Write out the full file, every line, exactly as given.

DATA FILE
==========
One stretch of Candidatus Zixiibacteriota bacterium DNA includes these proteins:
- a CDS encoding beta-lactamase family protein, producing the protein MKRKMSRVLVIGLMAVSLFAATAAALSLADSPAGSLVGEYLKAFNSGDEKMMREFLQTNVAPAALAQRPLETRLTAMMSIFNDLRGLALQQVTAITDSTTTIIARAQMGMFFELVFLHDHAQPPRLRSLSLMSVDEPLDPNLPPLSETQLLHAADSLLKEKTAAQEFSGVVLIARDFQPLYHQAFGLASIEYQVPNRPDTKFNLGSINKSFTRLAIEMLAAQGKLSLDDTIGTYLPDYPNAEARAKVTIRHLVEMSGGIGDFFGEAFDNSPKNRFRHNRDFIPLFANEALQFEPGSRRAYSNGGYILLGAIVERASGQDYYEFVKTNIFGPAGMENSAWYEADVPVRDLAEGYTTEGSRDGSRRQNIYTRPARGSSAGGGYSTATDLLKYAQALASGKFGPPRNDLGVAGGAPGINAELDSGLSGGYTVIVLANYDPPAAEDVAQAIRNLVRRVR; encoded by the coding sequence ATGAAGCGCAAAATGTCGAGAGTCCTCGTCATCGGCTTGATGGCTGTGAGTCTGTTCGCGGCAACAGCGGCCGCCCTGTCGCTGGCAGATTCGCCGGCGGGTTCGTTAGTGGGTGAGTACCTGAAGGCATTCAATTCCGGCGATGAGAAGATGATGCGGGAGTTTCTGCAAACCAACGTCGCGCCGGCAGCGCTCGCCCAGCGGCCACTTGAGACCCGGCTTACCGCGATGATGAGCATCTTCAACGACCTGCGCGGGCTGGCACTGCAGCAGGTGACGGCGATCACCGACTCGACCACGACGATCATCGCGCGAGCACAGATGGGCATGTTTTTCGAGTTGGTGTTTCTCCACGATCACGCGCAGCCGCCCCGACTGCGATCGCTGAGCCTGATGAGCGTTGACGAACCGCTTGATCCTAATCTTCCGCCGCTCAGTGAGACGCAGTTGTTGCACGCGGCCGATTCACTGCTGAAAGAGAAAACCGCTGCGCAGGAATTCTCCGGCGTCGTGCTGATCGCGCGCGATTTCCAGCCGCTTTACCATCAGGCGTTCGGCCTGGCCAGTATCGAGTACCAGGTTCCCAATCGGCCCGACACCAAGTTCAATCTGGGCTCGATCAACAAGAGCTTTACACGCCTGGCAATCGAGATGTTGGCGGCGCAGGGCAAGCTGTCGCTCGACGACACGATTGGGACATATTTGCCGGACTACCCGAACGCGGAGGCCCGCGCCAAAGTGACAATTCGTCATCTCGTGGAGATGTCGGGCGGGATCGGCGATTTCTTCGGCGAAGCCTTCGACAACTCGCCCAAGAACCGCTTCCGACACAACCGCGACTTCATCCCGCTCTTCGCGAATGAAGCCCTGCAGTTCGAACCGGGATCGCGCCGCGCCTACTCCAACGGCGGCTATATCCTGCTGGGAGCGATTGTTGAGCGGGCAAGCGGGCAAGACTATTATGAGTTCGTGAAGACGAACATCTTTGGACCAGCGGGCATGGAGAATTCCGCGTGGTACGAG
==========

One stretch of Candidatus Zixiibacteriota bacterium DNA includes these proteins:
- a CDS encoding beta-lactamase family protein, producing the protein MKRKMSRVLVIGLMAVSLFAATAAALSLADSPAGSLVGEYLKAFNSGDEKMMREFLQTNVAPAALAQRPLETRLTAMMSIFNDLRGLALQQVTAITDSTTTIIARAQMGMFFELVFLHDHAQPPRLRSLSLMSVDEPLDPNLPPLSETQLLHAADSLLKEKTAAQEFSGVVLIARDFQPLYHQAFGLASIEYQVPNRPDTKFNLGSINKSFTRLAIEMLAAQGKLSLDDTIGTYLPDYPNAEARAKVTIRHLVEMSGGIGDFFGEAFDNSPKNRFRHNRDFIPLFANEALQFEPGSRRAYSNGGYILLGAIVERASGQDYYEFVKTNIFGPAGMENSAWYEADVPVRDLAEGYTTEGSRDGSRRQNIYTRPARGSSAGGGYSTATDLLKYAQALASGKFGPPRNDLGVAGGAPGINAELDSGLSGGYTVIVLANYDPPAAEDVAQAIRNLVRRVR; encoded by the coding sequence ATGAAGCGCAAAATGTCGAGAGTCCTCGTCATCGGCTTGATGGCTGTGAGTCTGTTCGCGGCAACAGCGGCCGCCCTGTCGCTGGCAGATTCGCCGGCGGGTTCGTTAGTGGGTGAGTACCTGAAGGCATTCAATTCCGGCGATGAGAAGATGATGCGGGAGTTTCTGCAAACCAACGTCGCGCCGGCAGCGCTCGCCCAGCGGCCACTTGAGACCCGGCTTACCGCGATGATGAGCATCTTCAACGACCTGCGCGGGCTGGCACTGCAGCAGGTGACGGCGATCACCGACTCGACCACGACGATCATCGCGCGAGCACAGATGGGCATGTTTTTCGAGTTGGTGTTTCTCCACGATCACGCGCAGCCGCCCCGACTGCGATCGCTGAGCCTGATGAGCGTTGACGAACCGCTTGATCCTAATCTTCCGCCGCTCAGTGAGACGCAGTTGTTGCACGCGGCCGATTCACTGCTGAAAGAGAAAACCGCTGCGCAGGAATTCTCCGGCGTCGTGCTGATCGCGCGCGATTTCCAGCCGCTTTACCATCAGGCGTTCGGCCTGGCCAGTATCGAGTACCAGGTTCCCAATCGGCCCGACACCAAGTTCAATCTGGGCTCGATCAACAAGAGCTTTACACGCCTGGCAATCGAGATGTTGGCGGCGCAGGGCAAGCTGTCGCTCGACGACACGATTGGGACATATTTGCCGGACTACCCGAACGCGGAGGCCCGCGCCAAAGTGACAATTCGTCATCTCGTGGAGATGTCGGGCGGGATCGGCGATTTCTTCGGCGAAGCCTTCGACAACTCGCCCAAGAACCGCTTCCGACACAACCGCGACTTCATCCCGCTCTTCGCGAATGAAGCCCTGCAGTTCGAACCGGGATCGCGCCGCGCCTACTCCAACGGCGGCTATATCCTGCTGGGAGCGATTGTTGAGCGGGCAAGCGGGCAAGACTATTATGAGTTCGTGAAGACGAACATCTTTGGACCAGCGGGCATGGAGAATTCCGCGTGGTACGAG